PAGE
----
The objectives are:
- • To explore the views of palliative patients and their relatives on the use of telemedicine and video communication within palliative care
- • To investigate if video communication can improve follow up treatment of palliative care patients at home
- • To investigate if telemedicine can improve communication, education and cooperation between specialized palliative care teams and primary health professionals.
- • To investigate if telemedicine will reduce time and costs for follow up home visits
- • To explore the stakeholders views on the implementation process of telemedicine in different areas with different cooperation partners from primary care and a variety of pre-existing technical systems.
The study is based on a mixed-methods design with a combination of qualitative and quantitative research methods. Qualitative methods with interviews and focus-group discussions of patients, relatives, physicians and nurses shall provide a rich picture of the views of the different stakeholders. Quantitative data will include data from the patient record of the included patients and the Danish database on Palliative Care (Dansk Palliativ Database) . The protocol was designed in accordance with the SPIRIT (Standard Protocol Items Recommendations for Interventional Trials) 2013 statement . The complete study consists of three main parts:
- A qualitative pilot-study with telephone interviews of patients and relatives about their views on the use of telemedicine and video communication in palliative care (baseline)
- An interventional study with the use of telemedicine to improve communication between a SPCT/hospital palliative care ward, patients, their relatives and primary health-care-professionals
- A qualitative inquiry with interviews and focus-group discussions about the experiences of different stakeholders (patients, relatives, health-personnel from primary care and members from SPCT) with the use of telemedicine within the field of palliative care
Steering Group: The project is part of a bigger regional project named `Gøre det lettere at nå hinanden´ (To make it easier to reach one another) that is initiated and funded by the region of South Denmark . The steering group of this project is referring to the four municipal directors and the two hospital directors for the somatic and psychiatric hospitals of South Jutland.
Project group: The project group for the project includes representatives from the four municipalities served by the South Jutland Hospital: Aabenraa, Haderslev, Sønderborg and Tønder, the project team from the Medical Department Sønderborg/Tønder, South Jutland Hospital and CoLab South Jutland. The practical work within the project is divided into four working groups: the IT-working group is responsible for the technical equipment, communication devices and software; the communication working group shall inform all stakeholders in the community about the project; the pilot testing working group will test the equipment and practical use of the communication settings prior to the study; the evaluation working group will work with the scientific evaluation of the project. The organization of the project group is shown in fig. 1.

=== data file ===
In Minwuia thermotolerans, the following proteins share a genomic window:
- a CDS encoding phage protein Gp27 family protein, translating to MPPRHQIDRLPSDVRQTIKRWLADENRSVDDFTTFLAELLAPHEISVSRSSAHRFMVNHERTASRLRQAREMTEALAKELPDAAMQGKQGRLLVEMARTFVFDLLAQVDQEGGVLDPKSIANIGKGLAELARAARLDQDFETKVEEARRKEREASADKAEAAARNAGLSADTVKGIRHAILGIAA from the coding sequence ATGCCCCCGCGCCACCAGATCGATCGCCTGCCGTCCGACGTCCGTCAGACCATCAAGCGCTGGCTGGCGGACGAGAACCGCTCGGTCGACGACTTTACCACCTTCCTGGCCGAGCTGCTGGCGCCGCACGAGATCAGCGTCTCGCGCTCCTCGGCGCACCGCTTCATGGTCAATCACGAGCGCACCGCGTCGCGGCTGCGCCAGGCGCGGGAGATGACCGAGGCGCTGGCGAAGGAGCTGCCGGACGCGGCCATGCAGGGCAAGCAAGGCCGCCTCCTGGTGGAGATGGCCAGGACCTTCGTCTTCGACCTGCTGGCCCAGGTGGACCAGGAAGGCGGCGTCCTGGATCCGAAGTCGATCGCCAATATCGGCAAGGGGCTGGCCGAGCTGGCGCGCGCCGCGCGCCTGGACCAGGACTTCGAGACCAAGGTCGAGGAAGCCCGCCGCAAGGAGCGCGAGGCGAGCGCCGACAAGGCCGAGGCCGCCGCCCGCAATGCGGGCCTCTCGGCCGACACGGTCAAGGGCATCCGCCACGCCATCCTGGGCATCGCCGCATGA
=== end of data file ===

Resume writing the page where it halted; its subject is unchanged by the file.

Collaborating organizations: In addition to the above mentioned partners represented in the project group the home care services of the municipalities and local general practitioners will participate in the project.
The study will be performed in South Jutland, a Danish region with a size of 3.939 km2 and 227.754 inhabitants. The region is served by the SPCT of the South Jutland Hospital . Visiting a patient may in some cases include a two-hour drive plus time for the consultation in the patients’ home (usually at least one hour) and additional paperwork, thus resulting in a time-need of up to four hours for a first visit of one patient. At present the SPCT of the South Jutland Hospital has three physicians, four nurses, two physiotherapists, a social worker, two psychologists, a secretary and a chaplain (some part-time positions). One of the physicians serves on weekdays the Hospice in Haderslev with 12 beds. The hospice is a half-our drive away from the base of the SPCT in the hospital in Sønderborg. Due to geographical challenges and restricted resources, home visits by SPCTs are therefore limited. For palliative cancer patients who need acute help and care in a hospital, a palliative care ward of the South Jutland Hospital has 12 beds for palliative patients.
The study population includes patients (and their relatives) who are connected both to the SPCT and the palliative care ward of South Jutland Hospital in Sønderborg. Patients included in the study have to be in need for specialized palliative care at home. In addition health care workers who have been engaged in telemedicine consultations using video communication within the project shall be included as informants.
Patients and relatives who are already connected to the SPCT of South Jutland Hospital and who have an “open admission” to the palliative care ward of South Jutland Hospital in Sønderborg. They will be asked to participate in a short semi-structured interview about their views on the use of telemedicine in palliative care for their future care in connection to already scheduled consultations or telephone consultations with the SPCT. The participation in part 1 of the study will include a one-time interview only. The interview will take place via telephone or face-to-face. The interview guide for the interviews is shown in table 1.
|Do you have a personal computer with camera/microphone or a tablet with internet-connection in your home?|